So, a few things stuck out at me:
It’s nifty and impressive–I’m just on the fence as to whether it is clever, crazy, or both.
I have this personal policy whereby I don’t argue against something until I can argue for it, thereby proving that I understand it well enough to have an informed opinion on the matter. That said, I’ve tried to argue both for and against Moldbug’s ideas, and failed both times. Sometimes I think he’s a raging white supremacist, others I think he might just be too smart for his own good and mistreating political ideas without understanding the historical context of the ideas and concepts with which he engages. At the end of the day, I conclude that Moldbug’s writings are slippery and his arguments hard to pin down, which points to not philosophy or politics, but sophistry (in the Greek/Socratic sense, whereby rhetoric is used for persuasion, not constructive argumentation), and should be avoided.
Although, we can sometimes learn things from sophists. Nietzsche certainly did. The first parts of the talk that described the Nock interpreter were pretty interesting, although I’m certainly not an expert on compiler/interpreter design. It would be nice to contrast Yarvin’s Nock interpreter design with designs from the literature.
I also like the comments on syntax (42 minutes in) and the renaming of ASCII chars. It seems strange at first, but after you get used to it, it actually rolls of the tongue nicely. Its easy enough to write a script (such as this one) to help you learn the names. The design of Arvo seems nice too. A VCS built into the filesystem is awesome, although not a new idea. Lisp Machines had it back in the day, naturally. The address space (~54 minutes) is cool. No idea if its original or not, but it seems easy to read and remember than IP addresses.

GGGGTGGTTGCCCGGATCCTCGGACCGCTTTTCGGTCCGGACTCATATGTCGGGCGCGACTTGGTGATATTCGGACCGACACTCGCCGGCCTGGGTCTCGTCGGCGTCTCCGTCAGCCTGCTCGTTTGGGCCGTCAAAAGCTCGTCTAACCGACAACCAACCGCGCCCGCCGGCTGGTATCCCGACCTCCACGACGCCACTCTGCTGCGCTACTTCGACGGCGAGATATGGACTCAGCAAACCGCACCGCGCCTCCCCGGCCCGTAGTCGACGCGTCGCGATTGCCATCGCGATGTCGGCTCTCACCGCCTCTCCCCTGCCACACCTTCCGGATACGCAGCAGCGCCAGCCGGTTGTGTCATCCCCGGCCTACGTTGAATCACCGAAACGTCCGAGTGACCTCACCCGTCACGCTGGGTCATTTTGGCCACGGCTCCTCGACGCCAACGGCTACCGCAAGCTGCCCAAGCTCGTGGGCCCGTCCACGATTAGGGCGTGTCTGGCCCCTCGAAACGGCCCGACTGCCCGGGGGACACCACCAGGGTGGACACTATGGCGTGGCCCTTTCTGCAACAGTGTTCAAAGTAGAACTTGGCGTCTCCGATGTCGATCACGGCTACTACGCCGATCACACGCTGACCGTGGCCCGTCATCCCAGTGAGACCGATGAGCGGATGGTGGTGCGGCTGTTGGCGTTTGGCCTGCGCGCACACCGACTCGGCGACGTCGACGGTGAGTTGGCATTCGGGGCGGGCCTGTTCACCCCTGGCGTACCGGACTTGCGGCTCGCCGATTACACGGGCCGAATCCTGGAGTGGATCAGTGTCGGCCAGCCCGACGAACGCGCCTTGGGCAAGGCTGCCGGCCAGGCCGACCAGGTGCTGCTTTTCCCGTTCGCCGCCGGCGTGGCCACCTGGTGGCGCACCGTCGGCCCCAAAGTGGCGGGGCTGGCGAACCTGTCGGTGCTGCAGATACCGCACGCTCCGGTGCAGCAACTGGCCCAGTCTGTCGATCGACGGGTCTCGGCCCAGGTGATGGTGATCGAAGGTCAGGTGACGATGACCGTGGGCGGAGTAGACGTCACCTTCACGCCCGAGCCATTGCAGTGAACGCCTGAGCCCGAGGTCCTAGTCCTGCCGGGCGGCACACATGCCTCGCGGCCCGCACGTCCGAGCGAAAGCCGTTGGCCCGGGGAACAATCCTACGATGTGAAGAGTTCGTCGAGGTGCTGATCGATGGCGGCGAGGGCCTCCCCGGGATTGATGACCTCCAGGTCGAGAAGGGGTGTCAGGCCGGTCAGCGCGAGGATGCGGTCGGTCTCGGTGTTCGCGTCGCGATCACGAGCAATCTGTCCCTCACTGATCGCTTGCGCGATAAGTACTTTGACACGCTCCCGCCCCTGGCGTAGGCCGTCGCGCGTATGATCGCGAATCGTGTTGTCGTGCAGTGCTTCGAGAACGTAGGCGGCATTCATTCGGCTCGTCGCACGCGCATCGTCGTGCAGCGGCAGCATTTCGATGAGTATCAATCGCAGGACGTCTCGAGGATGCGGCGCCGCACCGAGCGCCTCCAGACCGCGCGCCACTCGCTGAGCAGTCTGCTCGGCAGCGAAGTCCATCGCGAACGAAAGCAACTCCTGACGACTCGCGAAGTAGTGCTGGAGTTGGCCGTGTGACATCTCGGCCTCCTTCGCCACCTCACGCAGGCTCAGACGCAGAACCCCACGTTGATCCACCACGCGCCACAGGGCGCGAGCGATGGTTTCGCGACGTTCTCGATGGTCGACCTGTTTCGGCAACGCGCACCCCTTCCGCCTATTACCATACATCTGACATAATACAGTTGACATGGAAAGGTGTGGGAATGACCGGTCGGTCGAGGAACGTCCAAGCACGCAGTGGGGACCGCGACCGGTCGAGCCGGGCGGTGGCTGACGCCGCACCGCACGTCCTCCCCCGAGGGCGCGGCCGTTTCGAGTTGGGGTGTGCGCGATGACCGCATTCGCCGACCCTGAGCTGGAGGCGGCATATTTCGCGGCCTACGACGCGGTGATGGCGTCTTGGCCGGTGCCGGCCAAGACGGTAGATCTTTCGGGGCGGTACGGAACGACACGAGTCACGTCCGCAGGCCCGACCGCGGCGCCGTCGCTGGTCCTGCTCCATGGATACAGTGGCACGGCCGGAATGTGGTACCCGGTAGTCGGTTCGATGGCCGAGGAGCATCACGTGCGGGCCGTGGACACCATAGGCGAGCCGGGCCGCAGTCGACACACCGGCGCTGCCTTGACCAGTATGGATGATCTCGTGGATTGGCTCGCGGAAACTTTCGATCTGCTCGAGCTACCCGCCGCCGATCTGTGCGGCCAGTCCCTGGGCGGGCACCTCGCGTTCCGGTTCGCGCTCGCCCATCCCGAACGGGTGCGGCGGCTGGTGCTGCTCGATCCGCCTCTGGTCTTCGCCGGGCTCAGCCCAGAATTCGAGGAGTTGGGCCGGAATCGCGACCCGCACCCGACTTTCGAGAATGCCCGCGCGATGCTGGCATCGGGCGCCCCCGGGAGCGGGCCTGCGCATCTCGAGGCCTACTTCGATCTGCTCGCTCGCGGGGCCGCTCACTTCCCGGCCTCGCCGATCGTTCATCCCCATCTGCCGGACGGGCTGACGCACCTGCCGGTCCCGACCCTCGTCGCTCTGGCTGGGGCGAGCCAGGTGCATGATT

Thanks for sharing. I always enjoy it when urbit talks/papers come around.
Given all of the controversy leading up to lambdaconf, and about the presenter, you would think that this talk is all about white supremacy, or slavery. IT IS NOT! IT IS SAFE TO WATCH!
As someone who was significantly disappointed at the inclusion of this presenter at LambdaConf, I am in no way surprised that the talk was entirely technical without references to that crap (though I didn’t actually watch the video, so I’m going on faith here).
My objection was not to the possibility of the presenter “slipping” on accident or on purpose, though that would suck. My objection was in giving a place of honor to someone who strongly proselytizes that people are inferior based on their skin color. I don’t care how good he is at programming; we, as an industry, have no obligation to further his career.
We used Nazis to get to the moon. Haber has a Nobel Prize despite being pivotal in developing chemical warfare.
It’s shortsighted to ignore the accomplishments of people because you disagree with their politics.
People like you, unable to recognize the intrinsic value of others' work because of prejudice, are the same folks who hurt folks like Turing. Same mechanism.
EDIT: Folks, please don’t downvote something as “troll” just because you disagree with it–that’s what “incorrect” is for.